Arabian horses have been bred along pure lines in the Arabian Peninsula
and North Africa for at least 1,000 years. The Arabs were not the first to domesticate the horse, but they were the first to carry out selective and planned breeding.
The Arabian horse today shows features which can be directly related to its early development.
Horses first appeared in Egyptian art around 1600 BC They were shown as having arched necks and prancing in a spirited way. The Egyptians worshipped them, and treated them with great devotion. Special horses were even mummified. From these early times the grace and beauty of The Arabian came to be valued.
All over the Arab World horses became status symbols for the rich and powerful. They were very scarce due to all the obvious problems of raising horses in the desert, but Royal and wealthy people took breeding seriously all the same.
Mahomet used horses to great effect in his Holy Wars. They proved faster and more maneuverable than camels.
It was Mahomet who directed that horses should be bred by the faithful (Moslems) so that they would be better prepared to gallop out and spread the Faith of Islam. The Order from the Prophet, enshrined in the Koran meant that horse breeding began to spread among the Bedouin and the true Arabian breed began.
The Bedouin had to raise their horses under the most difficult conditions. They were poor but driven on by religious belief. They had no crops to speak of and rather unreliable water supplies.
Horses were raised on Barley, Dates and Camel's Milk. Under these awkward conditions the Bedouin took care to breed only the best possible horses. The Bedouin's horses were part of their families: they ate their food and lived in their tents. Arabian horses are still animals which enjoy and seek human company.
The Arabian is also a willing and obedient servant. The legend goes that an ancient Arabian King taught a fine group of desert horses selected from far and wide to come to him at the blow of a horn. After thus teaching them, he kept the whole group away from water for two days and two nights until they were frantic with thirst. He then released them allowing them to go free to water but before they reached it, he blew his horn. Five mares dutifully returned to their master, overcoming their desire for water. These mares formed the five main strains of Arabian breed and were known as Al Khamsa (the five). They have passed their temperament on to future generations.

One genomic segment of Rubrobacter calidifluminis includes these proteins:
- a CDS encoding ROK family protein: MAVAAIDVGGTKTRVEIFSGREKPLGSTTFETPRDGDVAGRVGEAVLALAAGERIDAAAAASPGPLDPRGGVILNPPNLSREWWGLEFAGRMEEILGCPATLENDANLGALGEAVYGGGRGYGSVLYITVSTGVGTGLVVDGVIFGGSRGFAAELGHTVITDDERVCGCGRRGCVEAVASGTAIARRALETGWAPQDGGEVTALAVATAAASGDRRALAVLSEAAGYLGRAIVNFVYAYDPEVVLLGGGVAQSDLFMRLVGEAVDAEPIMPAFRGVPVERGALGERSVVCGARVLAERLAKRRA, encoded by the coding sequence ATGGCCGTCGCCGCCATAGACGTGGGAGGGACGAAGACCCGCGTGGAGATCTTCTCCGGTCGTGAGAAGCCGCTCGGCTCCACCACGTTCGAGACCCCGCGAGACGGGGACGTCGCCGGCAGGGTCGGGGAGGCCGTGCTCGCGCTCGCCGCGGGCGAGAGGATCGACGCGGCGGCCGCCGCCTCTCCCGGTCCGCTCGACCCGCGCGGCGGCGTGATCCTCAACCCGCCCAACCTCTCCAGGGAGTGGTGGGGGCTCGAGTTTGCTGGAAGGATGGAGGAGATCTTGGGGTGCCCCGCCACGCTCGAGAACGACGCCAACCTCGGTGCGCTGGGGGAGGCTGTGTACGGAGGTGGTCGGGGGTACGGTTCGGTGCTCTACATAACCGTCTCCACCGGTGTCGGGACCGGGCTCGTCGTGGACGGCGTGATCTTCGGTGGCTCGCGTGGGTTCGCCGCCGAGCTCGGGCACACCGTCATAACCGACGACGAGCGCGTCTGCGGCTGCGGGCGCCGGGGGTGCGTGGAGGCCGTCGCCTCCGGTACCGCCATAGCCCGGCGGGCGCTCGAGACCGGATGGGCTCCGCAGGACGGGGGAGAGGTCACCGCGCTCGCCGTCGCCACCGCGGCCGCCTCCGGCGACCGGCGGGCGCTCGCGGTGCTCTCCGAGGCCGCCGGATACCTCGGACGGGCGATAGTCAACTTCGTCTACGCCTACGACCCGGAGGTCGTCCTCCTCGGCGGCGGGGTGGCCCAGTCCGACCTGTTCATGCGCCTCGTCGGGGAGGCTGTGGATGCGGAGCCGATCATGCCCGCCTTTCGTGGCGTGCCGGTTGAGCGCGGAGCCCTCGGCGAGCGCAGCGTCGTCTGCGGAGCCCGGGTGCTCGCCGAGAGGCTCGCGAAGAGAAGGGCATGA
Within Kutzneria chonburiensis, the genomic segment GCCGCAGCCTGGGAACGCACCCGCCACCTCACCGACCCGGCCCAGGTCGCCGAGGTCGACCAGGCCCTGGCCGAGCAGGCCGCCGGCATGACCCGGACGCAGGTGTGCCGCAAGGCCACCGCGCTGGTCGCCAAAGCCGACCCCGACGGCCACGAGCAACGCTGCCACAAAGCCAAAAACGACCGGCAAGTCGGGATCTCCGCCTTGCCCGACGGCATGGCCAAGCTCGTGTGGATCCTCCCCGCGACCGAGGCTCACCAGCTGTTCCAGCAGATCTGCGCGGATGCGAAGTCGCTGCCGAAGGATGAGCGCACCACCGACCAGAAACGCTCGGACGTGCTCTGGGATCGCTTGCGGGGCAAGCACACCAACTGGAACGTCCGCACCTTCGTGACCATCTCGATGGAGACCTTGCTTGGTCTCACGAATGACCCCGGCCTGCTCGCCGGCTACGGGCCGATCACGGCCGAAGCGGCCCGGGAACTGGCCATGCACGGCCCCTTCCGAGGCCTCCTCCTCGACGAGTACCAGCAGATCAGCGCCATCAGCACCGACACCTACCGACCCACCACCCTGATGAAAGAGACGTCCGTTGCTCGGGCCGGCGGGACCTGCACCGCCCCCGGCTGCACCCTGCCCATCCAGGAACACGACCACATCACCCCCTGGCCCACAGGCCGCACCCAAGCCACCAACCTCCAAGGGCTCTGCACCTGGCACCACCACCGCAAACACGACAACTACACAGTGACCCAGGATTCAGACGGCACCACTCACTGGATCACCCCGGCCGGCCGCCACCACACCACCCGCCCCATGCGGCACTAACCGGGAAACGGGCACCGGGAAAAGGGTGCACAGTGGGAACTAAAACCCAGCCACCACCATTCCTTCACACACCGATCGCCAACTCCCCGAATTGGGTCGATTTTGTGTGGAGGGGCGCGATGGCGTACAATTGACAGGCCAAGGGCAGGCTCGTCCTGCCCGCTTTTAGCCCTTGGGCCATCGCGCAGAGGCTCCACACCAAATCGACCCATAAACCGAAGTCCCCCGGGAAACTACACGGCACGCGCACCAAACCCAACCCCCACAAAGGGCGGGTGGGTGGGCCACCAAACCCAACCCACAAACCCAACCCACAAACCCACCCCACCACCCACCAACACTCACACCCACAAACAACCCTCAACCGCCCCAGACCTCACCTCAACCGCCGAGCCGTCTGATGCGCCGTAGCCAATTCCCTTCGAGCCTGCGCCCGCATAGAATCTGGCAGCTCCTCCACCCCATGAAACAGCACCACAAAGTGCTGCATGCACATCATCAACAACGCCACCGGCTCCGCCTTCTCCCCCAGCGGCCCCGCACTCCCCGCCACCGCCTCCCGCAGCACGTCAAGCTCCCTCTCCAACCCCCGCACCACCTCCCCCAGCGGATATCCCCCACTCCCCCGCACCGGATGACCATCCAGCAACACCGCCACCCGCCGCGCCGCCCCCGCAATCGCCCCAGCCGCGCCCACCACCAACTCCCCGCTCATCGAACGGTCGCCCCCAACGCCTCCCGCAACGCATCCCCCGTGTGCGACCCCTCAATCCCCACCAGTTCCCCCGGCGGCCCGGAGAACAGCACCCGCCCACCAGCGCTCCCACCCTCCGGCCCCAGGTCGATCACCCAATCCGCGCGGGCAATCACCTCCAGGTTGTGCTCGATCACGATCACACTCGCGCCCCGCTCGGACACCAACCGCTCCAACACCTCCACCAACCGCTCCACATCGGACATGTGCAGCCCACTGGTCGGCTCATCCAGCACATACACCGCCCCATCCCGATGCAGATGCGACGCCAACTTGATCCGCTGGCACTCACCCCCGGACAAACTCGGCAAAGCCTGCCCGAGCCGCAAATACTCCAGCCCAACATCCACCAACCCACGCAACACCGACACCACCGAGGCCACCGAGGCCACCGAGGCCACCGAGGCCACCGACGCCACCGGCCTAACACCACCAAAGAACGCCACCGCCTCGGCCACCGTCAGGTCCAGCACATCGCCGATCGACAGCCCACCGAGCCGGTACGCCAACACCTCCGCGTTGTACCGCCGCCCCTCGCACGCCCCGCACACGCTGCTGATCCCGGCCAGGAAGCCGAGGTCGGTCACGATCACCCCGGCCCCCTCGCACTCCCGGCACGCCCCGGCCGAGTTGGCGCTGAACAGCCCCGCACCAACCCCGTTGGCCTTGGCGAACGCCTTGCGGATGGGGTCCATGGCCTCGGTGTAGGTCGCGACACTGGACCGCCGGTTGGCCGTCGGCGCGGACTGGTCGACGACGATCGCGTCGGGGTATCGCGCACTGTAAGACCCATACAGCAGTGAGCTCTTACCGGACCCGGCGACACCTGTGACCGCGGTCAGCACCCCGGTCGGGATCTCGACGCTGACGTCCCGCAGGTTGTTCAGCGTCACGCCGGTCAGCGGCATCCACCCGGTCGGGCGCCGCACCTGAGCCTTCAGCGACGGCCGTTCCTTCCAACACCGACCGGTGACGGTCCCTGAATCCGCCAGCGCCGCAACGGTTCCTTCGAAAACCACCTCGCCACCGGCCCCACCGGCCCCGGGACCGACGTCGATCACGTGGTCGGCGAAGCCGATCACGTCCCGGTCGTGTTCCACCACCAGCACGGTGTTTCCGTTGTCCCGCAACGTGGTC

The Bedouins use of their horses in desert warfare meant that they had to develop horses with great speed, stamina and strength. They had to be tough enough to keep going all day in the heat. Modern Arabians still possess these features and the strong hooves which they needed to carry on this heavy work without shoes.
Amongst their other prepotent characteristics Arabians have fine coats and silky manes and tails. Working in the desert would obviously have been easier without thick matted hair.
Arab legend has it that the Angel Gabriel took a handful of the South Wind and said to God, "Here is a handful of the wind". God took this and used it to create the first Arabian Horse, a bay, blessing it ".. success and happiness are bound in thy forelock.. and I have endowed thee to fly without wings".
Many other legends and stories surround the Arabian horse and the Arabs have 1,000 words to relate to horses, 60 of these are to describe swiftness and speed in the horse.
It all goes to show how seriously the Arabs took their horse breeding. They developed Pure Bred strains, which became enormously important and valuable beasts. You had to be very careful to protect your best stock from "rustlers" wanting good blood lines.
Horses belonging to a given strain could not be bred to other strains and still give pure bred stock. This custom may have given rise to the modern standard that horses with any other breed anywhere in their lineage can never be accepted to the purebred register.
The Arabs valued their mares most highly. These were used almost exclusively, in preference to stallions. Many Bedouins did not even keep stallions, which were considered quite a nuisance.
One of the desirable features of the Arabian Stallion is a masculine and spirited nature (not uncontrollable). Stallions, with their high spirits were probably less easy to manage around tent settlements, where the horses had to be amongst the people. They were also more difficult to manage in battle. Mares traditionally have more feminine appearance and manners.
The Arabs believed that any mare bred to a non pure stallion could never again produce pure foals: such a mare was contaminated and had no future as a brood mare.
Large studs still exist in Egypt and other Arab countries. Arabian Racing is still a popular pastime in these countries. Horses originating here have been used to establish and improve just about all modern saddle breeds. The Thoroughbred for example, owes its origin to three Arabian stallions. The Arabian retains its prepotency and the characteristics which make it a brilliant saddle horse. It is probably one of the most popular breeds throughout the World with breeding establishments in just about every country.
In Australia all Arabians must be registered with The Arabian Horse Society of Australia. Stallions and Mares must be blood typed before they can be bred and pure bred foals can come only from pure bred parents; they cannot be "bred up" to pure as in many other Societies.
Arabian Breeders and Owners can take pride in the knowledge that their breed is the oldest and most influential in the modern World and that the characteristics of their horses come from centuries of selected breeding.
Arabian horses of good breeding are without parallel in their suitability as Show, Race, Endurance, Working or simply Pleasure Horses.